Hunter bear bait ban proposed for Alaska national preserves
JUNEAU, Alaska (AP) — Bear hunters in Alaska would no longer be able to use bait, such as pastries, dog food or bacon grease, under a proposed rule by the National Park Service on Friday that would prohibit bear baiting in national preserves in the state.
It’s the latest in a dispute over what animal rights supporters call a cruel practice. The park service also says the new proposal would, in part, “lower the risk that bears will associate food at bait stations with humans and become conditioned to eating human-produced foods.”
The agency will be taking public comments on the proposal.
In September, U.S. District Court Judge Sharon Gleason found problems with a 2020 Trump administration-era rule that lifted restrictions previously in place on sport hunting and trapping in national preserves in Alaska, including bear baiting. The case was brought by conservation and animal rights groups.
But the judge did not set the rule aside, and noted the park service had indicated it was already in the process of reassessing the rule. She sent the matter back to the agency.
Appeals in the case are pending.
Peter Christian, a spokesperson with the Alaska region for the National Park Service, said the assistant secretary of Fish, Wildlife and Parks last February directed the park service “to initiate a rulemaking process to reconsider the factual, legal and policy conclusions in the 2020 Alaska Hunting and Trapping rule which authorized several controversial sport hunting practices.”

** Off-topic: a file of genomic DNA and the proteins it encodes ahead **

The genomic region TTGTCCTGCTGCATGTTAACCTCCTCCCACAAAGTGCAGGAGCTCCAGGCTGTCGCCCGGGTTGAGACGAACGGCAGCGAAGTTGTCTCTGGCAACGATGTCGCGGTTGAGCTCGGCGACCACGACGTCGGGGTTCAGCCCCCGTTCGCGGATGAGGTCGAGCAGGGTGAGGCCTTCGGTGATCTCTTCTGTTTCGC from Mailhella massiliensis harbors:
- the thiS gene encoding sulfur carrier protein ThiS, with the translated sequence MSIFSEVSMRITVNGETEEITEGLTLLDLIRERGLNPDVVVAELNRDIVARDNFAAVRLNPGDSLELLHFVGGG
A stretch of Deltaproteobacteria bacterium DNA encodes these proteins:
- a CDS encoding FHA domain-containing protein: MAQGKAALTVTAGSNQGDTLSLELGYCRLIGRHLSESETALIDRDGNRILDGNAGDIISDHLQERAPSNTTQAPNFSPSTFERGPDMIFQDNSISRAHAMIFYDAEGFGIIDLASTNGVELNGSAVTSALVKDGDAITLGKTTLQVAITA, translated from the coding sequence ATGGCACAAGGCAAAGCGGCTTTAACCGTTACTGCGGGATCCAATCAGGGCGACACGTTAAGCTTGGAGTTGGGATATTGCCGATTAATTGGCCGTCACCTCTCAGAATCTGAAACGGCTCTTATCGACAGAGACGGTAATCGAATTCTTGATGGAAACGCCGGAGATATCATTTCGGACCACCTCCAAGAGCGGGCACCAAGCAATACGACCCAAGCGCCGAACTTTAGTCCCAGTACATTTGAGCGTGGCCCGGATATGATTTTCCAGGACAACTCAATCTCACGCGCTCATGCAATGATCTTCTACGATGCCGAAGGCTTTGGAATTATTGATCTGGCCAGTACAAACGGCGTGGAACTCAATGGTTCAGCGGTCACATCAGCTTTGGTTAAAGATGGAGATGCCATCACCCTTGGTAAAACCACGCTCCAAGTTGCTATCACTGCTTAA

The park service is pursuing the new proposal “due to legal and policy concerns regarding bear baiting implications for public safety. Bears that become habituated to non-natural foods used as bait pose a safety hazard to the public,” he said by email.
A similar ban on bear baiting, enacted in 2015 during the Obama administration, was rescinded by the 2020 rule, the park service said.
According to the agency, the proposed new rule also would reinstate prohibitions that had been in place under the 2015 rule “on methods of harvest that are not compatible with generally accepted notions of ‘sport’ hunting.”
The 2020 rule removed restrictions on such things as harvesting bears over bait; taking wolves and coyotes during the denning season; taking swimming caribou; and using dogs to hunt black bears, the agency said.
Sara Amundson, president of the Humane Society Legislative Fund, in a statement called the new proposal “a victory for Alaska’s iconic wildlife species.”
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